What is an appropriate government under this Act?

In India, all levels of government run schools. Appropriate government means the government which is running or is in charge of the school. This may be:
  • Central Government,
  • a State Government, or
  • government of a Union Territory (UT).
In case of schools run by a Union Territory without a legislature (such as Lakshadweep or Daman and Diu), it will be the Central Government.

What is capitation fee?

Capitation fee is any extra money or donation that a school asks for at the time of admission.

Which groups of children have special rights under this law?

This law recognizes that some children will need extra support to get a good education, such as children from disadvantaged groups and weaker sections, and children with disability.

Who is a child belonging to a disadvantaged group?

A child belonging to a disadvantaged group can be -
  • a child with a disability,
  • a child from a Scheduled Caste (SC),
  • a child from a Scheduled Tribe (ST),
  • a child who is not SC or ST but is from a group which is socially or educationally backward.
Apart from this, State and UT Governments can decide if there are some other children who are disadvantaged. For example,
  • a child with HIV,
  • a transgender child or child of transgender persons,
  • an orphan,
  • a child living on the street,
  • a child of a migrant worker.
Please check the government notification issued by the state or UT to figure out who are 'children belonging to disadvantaged groups' in your state or UT.

Who is a child belonging to a weaker section?

A child belonging to a weaker section is any child whose parents are poor. State and UT Governments have to fix a minimum income limit. Any child whose parents earn less than this limit will be a child belonging to a weaker section, in that state or UT. Please check the government notification issued by the state or UT to figure out the minimum income limit in your state or UT.

Who is a child with disability?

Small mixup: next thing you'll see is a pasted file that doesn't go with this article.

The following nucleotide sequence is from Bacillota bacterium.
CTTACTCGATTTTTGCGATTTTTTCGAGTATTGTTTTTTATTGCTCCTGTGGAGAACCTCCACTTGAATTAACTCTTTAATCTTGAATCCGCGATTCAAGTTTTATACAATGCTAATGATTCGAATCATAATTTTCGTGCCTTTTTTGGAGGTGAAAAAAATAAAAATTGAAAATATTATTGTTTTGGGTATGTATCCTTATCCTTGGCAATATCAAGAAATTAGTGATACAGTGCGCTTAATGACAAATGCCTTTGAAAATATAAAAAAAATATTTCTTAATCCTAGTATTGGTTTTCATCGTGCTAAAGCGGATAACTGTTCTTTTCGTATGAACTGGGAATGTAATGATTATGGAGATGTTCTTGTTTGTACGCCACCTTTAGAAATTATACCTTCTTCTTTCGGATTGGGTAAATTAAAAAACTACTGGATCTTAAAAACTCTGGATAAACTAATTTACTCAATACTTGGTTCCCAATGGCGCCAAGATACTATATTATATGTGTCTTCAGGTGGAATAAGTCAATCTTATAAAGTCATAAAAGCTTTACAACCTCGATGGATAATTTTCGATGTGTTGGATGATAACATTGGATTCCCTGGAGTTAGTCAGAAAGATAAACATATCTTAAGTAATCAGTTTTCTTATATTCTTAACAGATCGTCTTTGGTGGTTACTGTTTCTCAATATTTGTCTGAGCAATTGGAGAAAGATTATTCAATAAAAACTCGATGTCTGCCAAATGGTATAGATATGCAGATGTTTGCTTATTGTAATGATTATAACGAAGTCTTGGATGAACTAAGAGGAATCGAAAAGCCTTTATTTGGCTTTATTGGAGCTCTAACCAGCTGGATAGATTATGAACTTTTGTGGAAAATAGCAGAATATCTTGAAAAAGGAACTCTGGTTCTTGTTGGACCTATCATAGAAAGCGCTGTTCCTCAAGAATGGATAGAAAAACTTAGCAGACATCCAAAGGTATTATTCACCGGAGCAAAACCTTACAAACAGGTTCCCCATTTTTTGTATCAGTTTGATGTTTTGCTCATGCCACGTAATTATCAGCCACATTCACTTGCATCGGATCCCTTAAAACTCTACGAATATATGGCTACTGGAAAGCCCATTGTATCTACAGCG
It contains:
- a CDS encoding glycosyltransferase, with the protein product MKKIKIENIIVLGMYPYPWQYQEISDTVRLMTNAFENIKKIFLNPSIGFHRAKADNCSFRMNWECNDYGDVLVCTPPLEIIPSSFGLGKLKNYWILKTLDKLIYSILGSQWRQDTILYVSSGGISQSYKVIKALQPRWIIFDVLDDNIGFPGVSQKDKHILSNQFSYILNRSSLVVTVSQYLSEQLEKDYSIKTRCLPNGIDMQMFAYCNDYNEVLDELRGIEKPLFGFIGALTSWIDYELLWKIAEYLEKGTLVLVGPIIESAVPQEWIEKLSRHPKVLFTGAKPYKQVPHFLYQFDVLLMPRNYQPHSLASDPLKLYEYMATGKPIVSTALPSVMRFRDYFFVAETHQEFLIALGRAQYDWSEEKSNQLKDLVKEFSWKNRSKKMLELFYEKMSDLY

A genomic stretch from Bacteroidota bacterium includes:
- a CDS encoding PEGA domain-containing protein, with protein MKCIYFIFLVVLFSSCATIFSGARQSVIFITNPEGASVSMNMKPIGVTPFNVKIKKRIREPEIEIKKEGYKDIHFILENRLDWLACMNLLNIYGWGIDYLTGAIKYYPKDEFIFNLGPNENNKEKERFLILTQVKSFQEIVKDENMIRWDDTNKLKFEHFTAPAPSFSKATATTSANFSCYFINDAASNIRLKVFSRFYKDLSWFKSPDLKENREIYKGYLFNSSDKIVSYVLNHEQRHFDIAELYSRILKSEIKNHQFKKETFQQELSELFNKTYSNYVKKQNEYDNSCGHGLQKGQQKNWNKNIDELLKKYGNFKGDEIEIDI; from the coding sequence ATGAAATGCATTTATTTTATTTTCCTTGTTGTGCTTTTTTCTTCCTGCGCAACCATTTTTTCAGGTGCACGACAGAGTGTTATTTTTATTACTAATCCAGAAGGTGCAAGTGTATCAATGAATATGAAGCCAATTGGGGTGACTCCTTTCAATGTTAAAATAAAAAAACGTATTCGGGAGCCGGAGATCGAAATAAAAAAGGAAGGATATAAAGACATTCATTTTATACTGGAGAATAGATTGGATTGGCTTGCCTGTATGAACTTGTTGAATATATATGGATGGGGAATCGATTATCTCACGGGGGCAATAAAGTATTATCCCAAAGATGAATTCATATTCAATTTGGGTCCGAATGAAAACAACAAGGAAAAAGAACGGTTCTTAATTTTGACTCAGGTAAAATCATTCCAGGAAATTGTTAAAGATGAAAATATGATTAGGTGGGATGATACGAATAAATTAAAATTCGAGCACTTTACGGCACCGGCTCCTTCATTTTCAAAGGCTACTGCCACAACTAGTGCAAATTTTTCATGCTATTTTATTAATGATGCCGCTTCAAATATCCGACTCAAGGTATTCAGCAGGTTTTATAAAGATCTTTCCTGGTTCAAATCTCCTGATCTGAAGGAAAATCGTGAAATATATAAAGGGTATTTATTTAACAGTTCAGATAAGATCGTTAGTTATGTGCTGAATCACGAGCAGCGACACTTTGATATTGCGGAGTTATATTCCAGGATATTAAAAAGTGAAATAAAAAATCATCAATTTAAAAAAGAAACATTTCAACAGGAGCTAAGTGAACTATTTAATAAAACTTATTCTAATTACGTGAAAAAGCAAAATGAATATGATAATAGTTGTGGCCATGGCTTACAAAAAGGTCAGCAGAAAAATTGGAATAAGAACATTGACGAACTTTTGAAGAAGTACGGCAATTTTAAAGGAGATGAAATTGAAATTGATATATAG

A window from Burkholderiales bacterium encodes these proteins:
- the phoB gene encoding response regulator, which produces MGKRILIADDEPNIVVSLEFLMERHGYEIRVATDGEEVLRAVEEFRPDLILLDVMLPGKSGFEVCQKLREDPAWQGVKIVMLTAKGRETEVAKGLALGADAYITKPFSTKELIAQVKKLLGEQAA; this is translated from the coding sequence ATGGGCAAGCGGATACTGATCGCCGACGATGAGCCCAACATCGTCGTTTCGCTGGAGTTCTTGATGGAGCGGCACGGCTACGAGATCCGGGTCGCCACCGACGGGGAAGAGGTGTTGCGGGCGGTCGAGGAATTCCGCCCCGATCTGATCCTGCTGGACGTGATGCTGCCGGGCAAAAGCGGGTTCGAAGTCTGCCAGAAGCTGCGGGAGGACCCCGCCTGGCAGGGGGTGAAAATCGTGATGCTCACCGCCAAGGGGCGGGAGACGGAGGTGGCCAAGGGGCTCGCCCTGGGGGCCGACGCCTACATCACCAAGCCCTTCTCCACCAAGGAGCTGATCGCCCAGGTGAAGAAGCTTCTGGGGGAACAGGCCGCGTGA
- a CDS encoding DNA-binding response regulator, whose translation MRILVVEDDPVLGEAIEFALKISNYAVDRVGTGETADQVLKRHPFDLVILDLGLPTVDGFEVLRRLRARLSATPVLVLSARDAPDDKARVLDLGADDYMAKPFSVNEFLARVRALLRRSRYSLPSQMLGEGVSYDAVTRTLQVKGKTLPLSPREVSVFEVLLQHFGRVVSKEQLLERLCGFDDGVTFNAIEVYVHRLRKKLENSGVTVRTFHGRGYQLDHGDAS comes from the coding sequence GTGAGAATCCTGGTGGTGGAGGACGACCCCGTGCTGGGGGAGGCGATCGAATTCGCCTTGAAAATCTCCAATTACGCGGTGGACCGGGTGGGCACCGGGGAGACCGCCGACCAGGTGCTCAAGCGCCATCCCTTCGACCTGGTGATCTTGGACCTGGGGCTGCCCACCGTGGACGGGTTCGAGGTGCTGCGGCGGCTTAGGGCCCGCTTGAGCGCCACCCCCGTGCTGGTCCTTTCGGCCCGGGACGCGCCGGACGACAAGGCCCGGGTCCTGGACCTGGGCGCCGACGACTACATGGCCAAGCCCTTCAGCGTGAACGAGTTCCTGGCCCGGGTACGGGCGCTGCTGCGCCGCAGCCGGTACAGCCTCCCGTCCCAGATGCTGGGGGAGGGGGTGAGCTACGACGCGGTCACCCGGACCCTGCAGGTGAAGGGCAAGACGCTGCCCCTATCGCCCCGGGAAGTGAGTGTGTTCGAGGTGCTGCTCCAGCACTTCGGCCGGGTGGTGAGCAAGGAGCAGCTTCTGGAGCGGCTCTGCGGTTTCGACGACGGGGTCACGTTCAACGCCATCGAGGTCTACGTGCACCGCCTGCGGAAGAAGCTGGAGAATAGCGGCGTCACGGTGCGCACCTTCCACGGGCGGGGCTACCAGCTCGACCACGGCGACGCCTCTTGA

A 'child with disability' includes -
  • a child who is blind,
  • a child who has low vision,
  • a child who has been cured of leprosy,
  • a child who is deaf or who can't hear properly ,
  • a child who has problems with movement ,
  • a child with mental retardation (a child whose mind has not developed fully),
  • a child with autism,
  • a child with cerebral palsy,
  • a child with any other mental illness,
  • a child with 80% or more disability, or
  • a child with more than one of any of the above disabilities.

Who is a guardian?

A guardian is someone who looks after a child like a parent, but is not the child's parent.

What is a local authority under this Act?

Under this Act, a local authority is a government body which runs a school. This authority functions at a level lower than a state or UT government. It may be a -
  • Municipal Corporation,
  • Municipal Council,
  • Zila Parishad,
  • Nagar Panchayat,
  • Panchayat, or
  • Any other similar body.

Who is a parent?

A parent can be the -
  • Natural/biological mother or father
  • Step mother or father, or
  • Any woman or man who has adopted a child.

What is a school under this Act?

A school under this Act is one that:
  • is recognised (this means it must have a certificate from the government allowing it to run), and
  • has classes from 1 to 8 (it may have pre-primary classes and higher classes also).
Schools can be of four different types -
Government school A school which is run by the Central, State or UT Government, or by a Municipal Corporation, Zila Parishad, Panchayat etc.